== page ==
For the first part of the offseason the Pinstriped Bible staff will be grading 35 of the Yankees' main contributors to the 2013 roster. Their entire season will be taken into account, even if part of it came at the minor league level. We continue this series with Robinson Cano.
2013 Statistics: 160 games, .314/.383/.516, 142 wRC+, 27 home runs, 7 stolen bases, .384 wOBA
2014 Contract Status: Free agent
Robinson Cano has been an ideal Yankee in his time in New York. He's produced at a high level that has resulted in him being the best second baseman in baseball while keeping his nose out of trouble off the field in one of the most difficult cities to do so under the brightest spotlight in sports. It is safe to say that the aging process of lineup cornerstones like Alex Rodriguez and Derek Jeter has given way to making it Cano's offense and the people who hit around him for the most part. In 2013, that was particularly telling because there was no one hitting around him. He drew 65 walks, 16 of them intentionally.
After playing in at least 159 games every season since 2008, Cano has gotten a reputation for durability that his fellow top tier second basemen counterparts, Dustin Pedroia and Chase Utley, have not had. Combine his durability with his offensive prowess and slick defensive skills and you have a player who is going to be rewarded handsomely on the free agent market. The Yankees would likely enjoy being that team and likely need to be that team if they'd like to maintain competitiveness for the near future. Cano couldn't be replaced without a downgrade at the position, and a dramatic one at that. Still, his services will not come cheap and the Yankees have expressed their desire to avoid luxury tax penalties by having a payroll under the $189 million threshold.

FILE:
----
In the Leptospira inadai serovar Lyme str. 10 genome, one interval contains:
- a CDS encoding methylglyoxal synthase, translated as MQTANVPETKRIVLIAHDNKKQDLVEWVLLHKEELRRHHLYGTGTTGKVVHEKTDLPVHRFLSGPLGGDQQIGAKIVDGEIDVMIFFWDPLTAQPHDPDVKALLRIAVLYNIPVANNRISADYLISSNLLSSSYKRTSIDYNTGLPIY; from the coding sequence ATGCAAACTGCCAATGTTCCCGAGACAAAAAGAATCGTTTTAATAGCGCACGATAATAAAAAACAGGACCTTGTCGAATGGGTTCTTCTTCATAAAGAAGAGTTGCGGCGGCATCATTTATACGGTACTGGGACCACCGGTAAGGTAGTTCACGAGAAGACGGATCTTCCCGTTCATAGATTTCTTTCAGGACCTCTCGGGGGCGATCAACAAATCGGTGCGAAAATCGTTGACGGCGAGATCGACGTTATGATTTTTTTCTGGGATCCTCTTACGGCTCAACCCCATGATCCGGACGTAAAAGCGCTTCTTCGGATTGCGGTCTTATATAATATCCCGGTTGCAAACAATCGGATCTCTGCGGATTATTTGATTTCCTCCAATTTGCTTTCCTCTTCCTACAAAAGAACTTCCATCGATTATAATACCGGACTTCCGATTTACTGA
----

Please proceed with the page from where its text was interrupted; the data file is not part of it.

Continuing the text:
Cano's 6.0 fWAR in 2013 makes him the seventh best by that metric in the American League this season. His 142 wRC+ ranks in at 8th in the AL, while his .384 wOBA is good enough for seventh best in the league. That is deserving of an A grade for any player, much less one that endured being the lone bright spot in that black hole of terrible lineup. For all the spare parts being switched and swapped out around him all season, Cano was a highly productive player on a team that, honestly, just wasn't very good. People have complaints, of course – he doesn't run hard enough to keep Michael Kay and others happy and he chases pitches that blind him with the dirt they kick up or by their extraordinarily small distance from his eyeballs. For all the complaints, the Cano who is labeled a lazy hacker is the best players that the Yankees have managed to produce in years and one of the best in baseball in general. Any team would feel fortunate to have him and we have been fortunate that he has been ours for his entire career so far.
Have we seen his sweet swing to the short porch in right field at Yankee Stadium for the last time? It's hard to be sure. It seems like both sides are very interested in a reunion, for obvious reasons, but will Cano's price tag keep the Yankees from bringing him back? Players over 30 signed to long term deals have gotten the team into their current predicament. Maybe losing a star like Cano is the price of those bad deals in the past. Maybe Cano proves to be indispensable to their goal of fielding a championship-caliber team in 2014. The dollars and years will be a point of contention for both sides, but it wouldn't be surprising to see Cano manning second base on Opening Day 2014 in Houston. Would it be surprising to see him leave for greener pastures and a huge paycheck? No, not at all.
It's scary to think about where the 2013 Yankees might have been without Cano's bat in the lineup for 160 games. They failed to make the postseason, though the fault was certainly not his, but things would have been a lot bleaker without his production. With the retirement of Andy Pettitte and Mariano Rivera and the unlikely future of Derek Jeter, the era of Yankees we've watched for years is very much changing. Cano returning could provide a comforting piece of normalcy to a team that will likely look very different than we are used to next season, but without him, the picture is even bleaker still.